A story is told about a rabbi whose disciple, in a burst of emotion, said, "My master; I love you!"
Where do we look for a glimpse of what we are called to as human beings, for an intimation of the love we are capable of and can aspire to?
The old master looked up from the text he was studying, and asked, "Do you know what hurts me, my son?"
The young disciple, perplexed by the response, asked "Why do you confuse me with your irrelevant question?"
"If you do not know what hurts me," replied the rabbi, "how can you truly love me?"
~ ~ ~
In our political life, we often find our highest aspirations for the common good reduced to the lowest common denominator. Our media-soaked culture, too, regularly fails us in offering a coherent vision of humanity capable of uniting without dominating.
Perhaps this has always been the challenge facing persons of faith and conscience.The Gospels certainly portray people asking similar questions. "Rabbi, what must I do to be sure of eternal life?" Very often, the inquirers sincerely believed they already knew -- and fulfilled -- the answer.
Yet in so many places, Jesus witnessed human hearts shriveling because of exclusion and ostracism, received or enacted. And the icy glare of hatred in the eyes of those unable to face their own fears.
From his childhood days, Jesus, too, knew first-hand the pain of exclusion and discrimination.1 He lived with suspicion and judgment about his place in his small Galilean village -- and we can be certain that it wounded him. Yet, the marvel is that this same struggle became the place where Jesus encountered God's unconditional love and acceptance of him: "You are my beloved son, in whom I am well pleased."
This love and acceptance made it possible for Jesus' heart not to shrivel, but to open and welcome. It revolutionized his ability to encounter others -- especially the poor, the outcast, the suffering -- as the worthy, beloved human beings they are in God's eyes.
When confronted with persons shut out by the walls of prejudice and fear, Jesus must have reached deep into his own life to find there a way of understanding their suffering and hope. His certainty of God's absolute love for him gave him the strength and courage to enact that love with others. He unshriveled the human hearts he touched.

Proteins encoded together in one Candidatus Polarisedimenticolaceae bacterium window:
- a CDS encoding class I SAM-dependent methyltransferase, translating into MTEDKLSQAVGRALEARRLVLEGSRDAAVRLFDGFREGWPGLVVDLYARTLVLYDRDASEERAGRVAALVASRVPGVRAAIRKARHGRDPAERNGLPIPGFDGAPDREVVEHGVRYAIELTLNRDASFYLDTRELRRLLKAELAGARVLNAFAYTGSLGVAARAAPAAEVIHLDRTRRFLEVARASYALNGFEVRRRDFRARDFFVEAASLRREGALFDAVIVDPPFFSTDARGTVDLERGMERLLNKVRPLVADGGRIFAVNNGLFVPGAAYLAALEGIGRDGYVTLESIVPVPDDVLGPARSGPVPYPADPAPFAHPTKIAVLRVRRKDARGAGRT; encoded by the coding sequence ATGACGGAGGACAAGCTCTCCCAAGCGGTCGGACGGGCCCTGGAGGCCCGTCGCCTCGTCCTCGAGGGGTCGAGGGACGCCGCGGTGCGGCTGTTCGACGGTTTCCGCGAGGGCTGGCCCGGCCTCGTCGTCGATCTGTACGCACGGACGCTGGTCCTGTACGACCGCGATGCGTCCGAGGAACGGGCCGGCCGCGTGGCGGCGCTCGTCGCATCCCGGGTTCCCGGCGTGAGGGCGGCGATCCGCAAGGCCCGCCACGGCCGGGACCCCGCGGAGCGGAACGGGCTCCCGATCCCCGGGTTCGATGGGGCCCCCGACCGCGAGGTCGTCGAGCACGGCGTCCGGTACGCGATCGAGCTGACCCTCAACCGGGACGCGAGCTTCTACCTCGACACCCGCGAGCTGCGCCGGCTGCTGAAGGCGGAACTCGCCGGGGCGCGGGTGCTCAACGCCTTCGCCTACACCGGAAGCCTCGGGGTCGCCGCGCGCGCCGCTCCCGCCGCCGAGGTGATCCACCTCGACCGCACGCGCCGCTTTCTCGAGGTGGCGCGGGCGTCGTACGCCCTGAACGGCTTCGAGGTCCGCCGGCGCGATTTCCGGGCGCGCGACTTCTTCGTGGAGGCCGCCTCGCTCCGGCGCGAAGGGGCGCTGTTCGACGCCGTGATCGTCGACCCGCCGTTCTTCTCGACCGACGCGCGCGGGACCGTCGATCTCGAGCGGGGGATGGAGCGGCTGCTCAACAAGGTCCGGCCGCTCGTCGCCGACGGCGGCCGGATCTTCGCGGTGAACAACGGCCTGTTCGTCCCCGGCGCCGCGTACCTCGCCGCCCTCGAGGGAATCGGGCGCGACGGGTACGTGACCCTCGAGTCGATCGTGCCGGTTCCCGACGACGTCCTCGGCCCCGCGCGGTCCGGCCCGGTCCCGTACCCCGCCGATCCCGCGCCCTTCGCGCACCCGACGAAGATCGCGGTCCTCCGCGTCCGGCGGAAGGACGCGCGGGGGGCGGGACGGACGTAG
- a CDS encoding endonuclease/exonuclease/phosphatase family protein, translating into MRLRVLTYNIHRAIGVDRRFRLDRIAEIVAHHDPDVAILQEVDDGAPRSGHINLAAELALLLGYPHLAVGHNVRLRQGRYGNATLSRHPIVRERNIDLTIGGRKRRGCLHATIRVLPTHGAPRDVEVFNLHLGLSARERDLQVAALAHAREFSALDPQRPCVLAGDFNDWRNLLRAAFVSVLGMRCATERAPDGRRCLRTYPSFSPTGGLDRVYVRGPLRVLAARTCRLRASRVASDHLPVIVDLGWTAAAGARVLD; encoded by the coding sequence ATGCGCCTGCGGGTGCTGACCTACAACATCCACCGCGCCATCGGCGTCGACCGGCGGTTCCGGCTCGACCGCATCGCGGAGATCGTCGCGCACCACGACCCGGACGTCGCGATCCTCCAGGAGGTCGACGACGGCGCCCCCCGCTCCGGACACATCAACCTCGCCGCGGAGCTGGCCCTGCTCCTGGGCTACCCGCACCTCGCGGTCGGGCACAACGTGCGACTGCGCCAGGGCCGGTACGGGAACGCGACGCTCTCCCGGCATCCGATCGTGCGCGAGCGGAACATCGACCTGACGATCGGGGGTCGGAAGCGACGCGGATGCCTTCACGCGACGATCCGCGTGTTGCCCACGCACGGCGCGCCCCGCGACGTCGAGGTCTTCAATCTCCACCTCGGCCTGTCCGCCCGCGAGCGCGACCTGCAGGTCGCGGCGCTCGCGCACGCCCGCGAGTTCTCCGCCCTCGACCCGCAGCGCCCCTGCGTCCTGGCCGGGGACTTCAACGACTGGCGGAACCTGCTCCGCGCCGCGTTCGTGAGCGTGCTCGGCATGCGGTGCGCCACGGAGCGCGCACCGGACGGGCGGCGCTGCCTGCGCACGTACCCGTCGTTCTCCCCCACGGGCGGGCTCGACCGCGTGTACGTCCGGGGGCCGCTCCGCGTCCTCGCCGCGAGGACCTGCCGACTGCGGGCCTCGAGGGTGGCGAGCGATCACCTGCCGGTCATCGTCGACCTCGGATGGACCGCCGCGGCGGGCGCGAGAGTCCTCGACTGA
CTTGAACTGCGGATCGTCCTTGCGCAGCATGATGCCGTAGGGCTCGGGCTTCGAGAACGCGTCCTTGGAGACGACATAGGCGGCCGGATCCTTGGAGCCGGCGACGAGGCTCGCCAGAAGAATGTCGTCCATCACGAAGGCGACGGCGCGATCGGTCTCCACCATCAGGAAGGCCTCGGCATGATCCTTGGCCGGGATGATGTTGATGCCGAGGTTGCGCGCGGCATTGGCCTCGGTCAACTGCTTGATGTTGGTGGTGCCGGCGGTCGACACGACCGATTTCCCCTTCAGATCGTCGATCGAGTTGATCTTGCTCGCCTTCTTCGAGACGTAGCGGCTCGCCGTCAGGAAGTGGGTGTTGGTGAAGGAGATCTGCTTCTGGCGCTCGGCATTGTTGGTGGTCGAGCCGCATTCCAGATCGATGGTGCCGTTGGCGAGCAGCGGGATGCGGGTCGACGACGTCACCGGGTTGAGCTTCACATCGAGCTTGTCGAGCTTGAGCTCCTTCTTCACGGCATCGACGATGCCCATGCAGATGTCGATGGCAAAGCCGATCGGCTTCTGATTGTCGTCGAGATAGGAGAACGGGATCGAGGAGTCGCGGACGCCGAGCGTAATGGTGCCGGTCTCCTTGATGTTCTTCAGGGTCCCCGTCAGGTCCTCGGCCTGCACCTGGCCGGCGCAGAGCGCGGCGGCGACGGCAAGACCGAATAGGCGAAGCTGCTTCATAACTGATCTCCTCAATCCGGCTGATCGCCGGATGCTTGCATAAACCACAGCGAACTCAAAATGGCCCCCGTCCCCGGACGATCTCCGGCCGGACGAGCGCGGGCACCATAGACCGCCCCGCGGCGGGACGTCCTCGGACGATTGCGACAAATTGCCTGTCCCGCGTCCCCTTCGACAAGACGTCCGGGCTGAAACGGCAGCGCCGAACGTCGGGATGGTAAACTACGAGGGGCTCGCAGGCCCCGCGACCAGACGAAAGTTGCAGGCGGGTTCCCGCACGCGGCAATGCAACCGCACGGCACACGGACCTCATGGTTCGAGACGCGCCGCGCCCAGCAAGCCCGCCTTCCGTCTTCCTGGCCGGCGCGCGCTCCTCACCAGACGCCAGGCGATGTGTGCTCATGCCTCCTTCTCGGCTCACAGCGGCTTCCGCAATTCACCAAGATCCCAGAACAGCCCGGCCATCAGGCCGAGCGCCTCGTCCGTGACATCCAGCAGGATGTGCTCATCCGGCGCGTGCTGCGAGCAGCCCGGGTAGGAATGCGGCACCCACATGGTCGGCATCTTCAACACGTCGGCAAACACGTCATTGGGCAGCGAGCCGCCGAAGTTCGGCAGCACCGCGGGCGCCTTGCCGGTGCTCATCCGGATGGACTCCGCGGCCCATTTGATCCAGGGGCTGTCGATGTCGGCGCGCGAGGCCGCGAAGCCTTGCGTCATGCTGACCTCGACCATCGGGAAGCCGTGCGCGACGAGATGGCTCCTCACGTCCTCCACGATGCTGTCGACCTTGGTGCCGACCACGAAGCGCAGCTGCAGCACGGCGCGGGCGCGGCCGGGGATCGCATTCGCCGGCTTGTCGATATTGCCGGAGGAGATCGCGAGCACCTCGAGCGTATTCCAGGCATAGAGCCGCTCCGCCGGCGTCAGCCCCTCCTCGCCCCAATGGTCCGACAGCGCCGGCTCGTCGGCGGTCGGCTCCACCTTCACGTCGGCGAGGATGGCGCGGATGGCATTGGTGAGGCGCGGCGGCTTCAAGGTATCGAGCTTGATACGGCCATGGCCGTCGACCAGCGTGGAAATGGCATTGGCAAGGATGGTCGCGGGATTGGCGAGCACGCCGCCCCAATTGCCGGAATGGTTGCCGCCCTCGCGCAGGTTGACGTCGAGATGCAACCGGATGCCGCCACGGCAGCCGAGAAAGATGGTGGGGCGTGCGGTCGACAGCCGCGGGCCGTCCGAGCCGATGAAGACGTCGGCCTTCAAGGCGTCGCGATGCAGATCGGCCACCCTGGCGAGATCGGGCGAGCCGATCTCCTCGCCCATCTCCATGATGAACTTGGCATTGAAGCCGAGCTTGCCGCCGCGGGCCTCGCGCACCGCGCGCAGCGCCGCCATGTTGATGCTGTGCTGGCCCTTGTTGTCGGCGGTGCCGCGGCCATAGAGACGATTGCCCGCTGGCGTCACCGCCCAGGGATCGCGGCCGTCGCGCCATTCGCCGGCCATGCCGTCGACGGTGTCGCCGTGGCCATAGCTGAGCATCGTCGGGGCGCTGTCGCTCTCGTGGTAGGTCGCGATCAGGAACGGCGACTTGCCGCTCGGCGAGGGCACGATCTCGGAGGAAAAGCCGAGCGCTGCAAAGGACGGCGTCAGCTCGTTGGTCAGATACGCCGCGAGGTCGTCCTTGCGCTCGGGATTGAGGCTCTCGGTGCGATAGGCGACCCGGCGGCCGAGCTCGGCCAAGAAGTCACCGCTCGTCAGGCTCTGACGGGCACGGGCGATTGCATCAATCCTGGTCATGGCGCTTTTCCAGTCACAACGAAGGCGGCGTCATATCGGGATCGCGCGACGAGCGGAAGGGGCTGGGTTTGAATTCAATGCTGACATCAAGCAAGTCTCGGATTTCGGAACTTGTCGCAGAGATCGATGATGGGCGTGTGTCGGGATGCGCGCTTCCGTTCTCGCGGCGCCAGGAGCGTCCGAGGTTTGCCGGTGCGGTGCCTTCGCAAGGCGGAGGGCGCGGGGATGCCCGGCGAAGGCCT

When asked,"Rabbi, what must I do to be sure of eternal life?" Jesus invites his hearers to learn something new about themselves and others, by stepping into a story about a man robbed, beaten, and left for dead.
We too enter into this scene. What are our fears, our feelings, our judgments, our responses? Where do we look for a glimpse of what we are called to, a revelation of what we are capable of?
The priest and levite in us reduce our aspirations for the common good to the lowest common denominator of self-interest. It is only the Samaritan who undertakes to understand the suffering of the beaten man, and recognize this "other" as "flesh of my flesh."
"Who made himself neighbor to the bandits' victim?" Jesus asked. Only the one willing to overcome barriers, break down divisions, and enter into the suffering and yearnings of the other.
It is this Samaritan, himself a despised outsider, whom Jesus offers to us as a model of the love of which we are capable. Clearly, love, for Jesus, was not an attitude of general tolerance, as it has been portrayed in romanticized versions of Christianity, but the power of divine creativity released in human relations."2
"If you do not know what hurts me, how can you truly love me?" Discrimination and prejudice hurt. Hatred and disrespect humiliate, hurt, and sometimes kill. We tragically and regularly witness the face of hatred and suspicion, demeaning the humanity and dignity of our brothers and sisters because of their sexual orientation, race, or religion. Not only our hearts, but our towns, state, and nation begin to shrivel whenever the voices of hatred and prejudice are allowed the last word. Our task is to speak clearly our No! to hatred.
In a Christmas sermon in 1967, Dr. Martin Luther King, Jr. said, "We must never let up in our determination to remove every vestige of segregation and discrimination from our nation, but we shall not in the process relinquish our privilege to love. I've seen too much hate to want to hate, myself, and I've seen hate on the faces of too many sheriffs, too many white citizens' councilors, and too many Klansmen of the South, to want to hate, myself; and every time I see it, I say to myself, hate is too great a burden to bear."3
In saying No! to hatred, our task is to make ourselves neighbor. And we know that in this culture so afraid of difference, becoming neighbor must first be a process of humble learning -- a conversion toward the sacrament of the neighbor -- by entering into that holy silence in which we recognize each man and woman as an unrepeatable and necessary part of God's handiwork.
"The rare moment," the naturalist Joseph Wood Krutch once wrote, is not the moment when we decide there is something worth looking at, but "the moment when we are capable of seeing."4
1 Bruce Chilton, Rabbi Jesus, An Intimate Biography: The Jewish Life and Teaching That Inspired Christianity (New York: Doubleday, 2000) 3-22.
2 ibid., 134.
3 Martin Luther King, Jr., "A Christmas Sermon on Peace." In James M. Washington (ed.), A Testament of Hope: The Essential Writings and Speeches of Martin Luther King, Jr. (San Francisco: HarperCollins, 1986) 256.
4 Joseph Wood Krutch, "The Desert Year." In Kenneth T. Lawrence et al. (eds.), Imaging the Word, Volume 1 (Cleveland: United Church Press, 1994) 78.